A team of researchers working at the Michigan Tech recently came up with sodium embedded carbon nanowalls that can be used for improving the quality of battery electrodes. The electrode materials installed in energy devices need large accessible surface and high electrical conductivity. The two are completely opposite to each other with respect with current materials. Professor Yun Hang Hu adds, “Sodium-embedded carbon’s conductivity is two orders of magnitude larger than 3D graphene. The nanowall structure, with all its channels and pores, also has a large accessible surface area comparable to graphene.”
This is pretty much different from the metal-doped carbon that simply have metals over carbon’s surface and are more susceptible to oxidation. Incorporation of metal in a carbon structure plays vital role in its protection. In order to make one such material, the team created a completely new process to accomplish this, they made use of temperature-controlled reaction between carbon monoxide and sodium metal for creation of a black carbon powder that trapped sodium atoms into it. The team says that , a platinum-based solar cells is able to reach its ideal power conversion efficiency i.e. 7.89 percent through this process. The sodium embedded carbon that was used as a result of this process. Had an energy density of 145 Farad/gm and was able to retain a capacity of 96.4 per cent even after 5000 charging and discharging cycles that indicated high electrode stability.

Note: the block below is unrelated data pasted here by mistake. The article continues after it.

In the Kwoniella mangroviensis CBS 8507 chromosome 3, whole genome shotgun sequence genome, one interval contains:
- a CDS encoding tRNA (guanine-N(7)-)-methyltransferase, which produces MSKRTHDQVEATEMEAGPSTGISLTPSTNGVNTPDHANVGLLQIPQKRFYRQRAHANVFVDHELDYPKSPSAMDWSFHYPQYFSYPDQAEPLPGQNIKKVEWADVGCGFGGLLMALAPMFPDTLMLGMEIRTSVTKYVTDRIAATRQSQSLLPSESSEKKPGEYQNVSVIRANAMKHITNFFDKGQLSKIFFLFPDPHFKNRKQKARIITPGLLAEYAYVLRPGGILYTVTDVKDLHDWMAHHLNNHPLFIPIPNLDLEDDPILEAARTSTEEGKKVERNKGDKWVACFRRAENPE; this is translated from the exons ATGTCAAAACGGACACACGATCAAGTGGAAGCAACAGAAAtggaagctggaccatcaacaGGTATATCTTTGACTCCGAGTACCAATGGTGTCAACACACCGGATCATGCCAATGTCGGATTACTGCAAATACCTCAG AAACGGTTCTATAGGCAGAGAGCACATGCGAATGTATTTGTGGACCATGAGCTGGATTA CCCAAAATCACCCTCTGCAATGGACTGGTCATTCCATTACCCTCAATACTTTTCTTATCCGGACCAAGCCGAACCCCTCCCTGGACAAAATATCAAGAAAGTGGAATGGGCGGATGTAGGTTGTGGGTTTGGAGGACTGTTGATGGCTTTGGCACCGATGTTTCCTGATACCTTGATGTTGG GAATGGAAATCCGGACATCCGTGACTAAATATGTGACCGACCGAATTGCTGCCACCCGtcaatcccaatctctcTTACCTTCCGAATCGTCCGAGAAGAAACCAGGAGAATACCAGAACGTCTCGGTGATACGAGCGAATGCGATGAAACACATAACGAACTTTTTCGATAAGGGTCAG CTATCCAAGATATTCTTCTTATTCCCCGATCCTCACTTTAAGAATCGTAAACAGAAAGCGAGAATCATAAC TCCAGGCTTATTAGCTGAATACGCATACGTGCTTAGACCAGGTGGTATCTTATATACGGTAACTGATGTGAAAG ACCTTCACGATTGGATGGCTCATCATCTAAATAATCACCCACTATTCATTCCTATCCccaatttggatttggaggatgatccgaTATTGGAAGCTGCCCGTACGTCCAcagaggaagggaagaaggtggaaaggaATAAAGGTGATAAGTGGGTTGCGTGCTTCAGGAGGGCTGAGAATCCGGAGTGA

Professor Hu adds that the sodium embedded carbon offers several improvements in solar technology, fuel cells, supercapacitors, fuel cells, and so forth. The best part is its economic nature, the material needs very miniscule amount of sodium for better conductivity for a larger surface area of carbon making the electrode a promising one for energy based devices. Hu further adds, “ In our research, we work with both theory and experiments. This gives us a unique opportunity to create new materials.”
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